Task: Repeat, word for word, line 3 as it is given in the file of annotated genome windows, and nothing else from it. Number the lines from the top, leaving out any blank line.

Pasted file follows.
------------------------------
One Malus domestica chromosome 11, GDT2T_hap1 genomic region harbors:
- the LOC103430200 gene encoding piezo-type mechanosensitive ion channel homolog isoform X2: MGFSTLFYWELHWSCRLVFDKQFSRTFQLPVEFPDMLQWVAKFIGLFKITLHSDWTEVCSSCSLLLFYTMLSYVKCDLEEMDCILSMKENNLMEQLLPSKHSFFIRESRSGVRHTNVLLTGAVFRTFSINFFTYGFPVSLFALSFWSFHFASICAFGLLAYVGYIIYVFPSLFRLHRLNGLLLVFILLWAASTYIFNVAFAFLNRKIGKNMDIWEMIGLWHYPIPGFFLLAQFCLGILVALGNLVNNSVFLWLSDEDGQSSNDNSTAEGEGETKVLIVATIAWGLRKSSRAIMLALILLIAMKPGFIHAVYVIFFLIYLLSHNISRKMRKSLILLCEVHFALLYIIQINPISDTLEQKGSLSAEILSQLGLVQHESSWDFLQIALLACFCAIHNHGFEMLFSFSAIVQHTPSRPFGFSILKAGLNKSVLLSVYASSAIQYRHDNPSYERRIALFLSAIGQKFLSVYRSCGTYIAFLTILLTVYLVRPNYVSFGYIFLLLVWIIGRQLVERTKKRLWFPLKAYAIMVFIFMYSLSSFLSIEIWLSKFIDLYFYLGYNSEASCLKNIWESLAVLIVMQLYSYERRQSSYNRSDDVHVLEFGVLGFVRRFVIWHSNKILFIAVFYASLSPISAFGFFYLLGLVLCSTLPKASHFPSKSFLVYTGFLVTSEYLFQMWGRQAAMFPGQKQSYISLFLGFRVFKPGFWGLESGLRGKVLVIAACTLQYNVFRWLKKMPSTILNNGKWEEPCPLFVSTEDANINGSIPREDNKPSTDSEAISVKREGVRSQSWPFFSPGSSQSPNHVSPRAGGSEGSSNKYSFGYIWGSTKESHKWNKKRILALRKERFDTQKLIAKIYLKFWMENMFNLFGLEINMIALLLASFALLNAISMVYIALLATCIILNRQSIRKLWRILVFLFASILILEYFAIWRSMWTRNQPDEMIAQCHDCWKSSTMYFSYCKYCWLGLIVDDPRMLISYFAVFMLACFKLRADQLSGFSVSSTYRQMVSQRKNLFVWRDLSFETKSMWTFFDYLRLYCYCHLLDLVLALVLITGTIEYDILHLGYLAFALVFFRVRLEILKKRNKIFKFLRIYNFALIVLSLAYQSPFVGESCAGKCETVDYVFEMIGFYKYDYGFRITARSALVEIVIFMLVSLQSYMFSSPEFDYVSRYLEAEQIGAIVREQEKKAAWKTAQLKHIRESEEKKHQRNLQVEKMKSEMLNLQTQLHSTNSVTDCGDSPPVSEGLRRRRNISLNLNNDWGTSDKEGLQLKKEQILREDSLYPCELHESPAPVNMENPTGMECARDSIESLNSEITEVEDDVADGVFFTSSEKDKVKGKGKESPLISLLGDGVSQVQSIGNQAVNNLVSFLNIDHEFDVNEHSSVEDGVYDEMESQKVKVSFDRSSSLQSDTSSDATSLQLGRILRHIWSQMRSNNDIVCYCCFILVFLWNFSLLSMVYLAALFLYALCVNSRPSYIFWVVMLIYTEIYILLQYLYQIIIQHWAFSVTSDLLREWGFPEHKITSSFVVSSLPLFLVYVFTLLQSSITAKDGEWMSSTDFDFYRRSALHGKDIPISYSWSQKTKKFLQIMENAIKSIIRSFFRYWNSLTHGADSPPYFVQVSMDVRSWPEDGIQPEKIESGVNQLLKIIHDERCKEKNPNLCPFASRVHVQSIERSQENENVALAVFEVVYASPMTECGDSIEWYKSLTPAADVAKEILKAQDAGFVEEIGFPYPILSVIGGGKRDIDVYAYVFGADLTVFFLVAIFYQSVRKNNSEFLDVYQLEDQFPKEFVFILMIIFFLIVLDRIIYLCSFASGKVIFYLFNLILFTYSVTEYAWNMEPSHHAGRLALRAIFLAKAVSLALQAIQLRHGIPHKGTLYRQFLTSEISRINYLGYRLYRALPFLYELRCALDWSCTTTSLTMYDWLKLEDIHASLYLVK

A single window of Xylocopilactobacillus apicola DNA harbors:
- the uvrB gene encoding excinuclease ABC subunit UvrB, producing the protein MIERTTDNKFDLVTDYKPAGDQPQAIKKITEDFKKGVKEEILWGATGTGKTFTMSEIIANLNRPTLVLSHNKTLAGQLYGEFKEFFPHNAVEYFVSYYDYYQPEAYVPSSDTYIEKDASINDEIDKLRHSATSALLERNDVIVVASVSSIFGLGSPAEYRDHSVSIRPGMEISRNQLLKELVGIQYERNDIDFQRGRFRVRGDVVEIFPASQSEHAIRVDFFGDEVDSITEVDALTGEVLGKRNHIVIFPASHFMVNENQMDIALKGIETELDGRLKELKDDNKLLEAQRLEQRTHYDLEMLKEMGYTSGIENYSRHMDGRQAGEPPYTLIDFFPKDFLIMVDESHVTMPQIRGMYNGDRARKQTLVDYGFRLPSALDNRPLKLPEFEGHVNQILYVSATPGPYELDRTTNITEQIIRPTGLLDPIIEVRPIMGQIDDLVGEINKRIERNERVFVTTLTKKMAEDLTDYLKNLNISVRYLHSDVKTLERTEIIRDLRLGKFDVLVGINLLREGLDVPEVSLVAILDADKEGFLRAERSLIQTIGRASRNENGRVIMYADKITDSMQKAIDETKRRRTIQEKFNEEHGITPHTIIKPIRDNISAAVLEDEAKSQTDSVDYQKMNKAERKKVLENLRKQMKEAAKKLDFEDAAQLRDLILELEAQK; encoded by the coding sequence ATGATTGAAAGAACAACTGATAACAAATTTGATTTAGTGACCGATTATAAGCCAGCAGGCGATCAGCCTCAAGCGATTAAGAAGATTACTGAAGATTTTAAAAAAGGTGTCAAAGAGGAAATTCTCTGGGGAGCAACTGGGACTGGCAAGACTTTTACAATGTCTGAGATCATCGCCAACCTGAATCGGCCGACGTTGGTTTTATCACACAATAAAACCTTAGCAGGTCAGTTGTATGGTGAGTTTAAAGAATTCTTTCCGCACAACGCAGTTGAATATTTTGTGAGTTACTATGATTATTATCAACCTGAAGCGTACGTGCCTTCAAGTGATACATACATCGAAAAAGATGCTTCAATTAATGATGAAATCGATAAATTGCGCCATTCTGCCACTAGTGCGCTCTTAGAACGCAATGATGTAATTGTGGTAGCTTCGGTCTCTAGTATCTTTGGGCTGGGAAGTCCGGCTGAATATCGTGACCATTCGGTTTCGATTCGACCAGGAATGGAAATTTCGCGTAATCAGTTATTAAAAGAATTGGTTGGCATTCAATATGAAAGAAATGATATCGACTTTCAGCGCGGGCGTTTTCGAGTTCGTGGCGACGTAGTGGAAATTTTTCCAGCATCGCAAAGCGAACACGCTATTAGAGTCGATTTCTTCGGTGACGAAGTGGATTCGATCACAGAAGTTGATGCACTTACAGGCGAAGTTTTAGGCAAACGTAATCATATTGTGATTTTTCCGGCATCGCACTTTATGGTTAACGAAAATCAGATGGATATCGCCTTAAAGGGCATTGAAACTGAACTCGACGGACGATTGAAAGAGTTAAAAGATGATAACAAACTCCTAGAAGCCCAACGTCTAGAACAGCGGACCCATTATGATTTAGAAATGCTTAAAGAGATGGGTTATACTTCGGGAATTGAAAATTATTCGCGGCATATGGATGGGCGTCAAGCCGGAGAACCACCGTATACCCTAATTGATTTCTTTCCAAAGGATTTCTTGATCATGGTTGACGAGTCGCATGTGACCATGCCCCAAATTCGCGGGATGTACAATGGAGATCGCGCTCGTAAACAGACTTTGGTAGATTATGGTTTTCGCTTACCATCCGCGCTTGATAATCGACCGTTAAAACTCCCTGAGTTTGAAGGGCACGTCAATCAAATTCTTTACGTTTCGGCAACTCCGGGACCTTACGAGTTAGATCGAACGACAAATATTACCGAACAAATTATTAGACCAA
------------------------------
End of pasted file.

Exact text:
A single window of Xylocopilactobacillus apicola DNA harbors: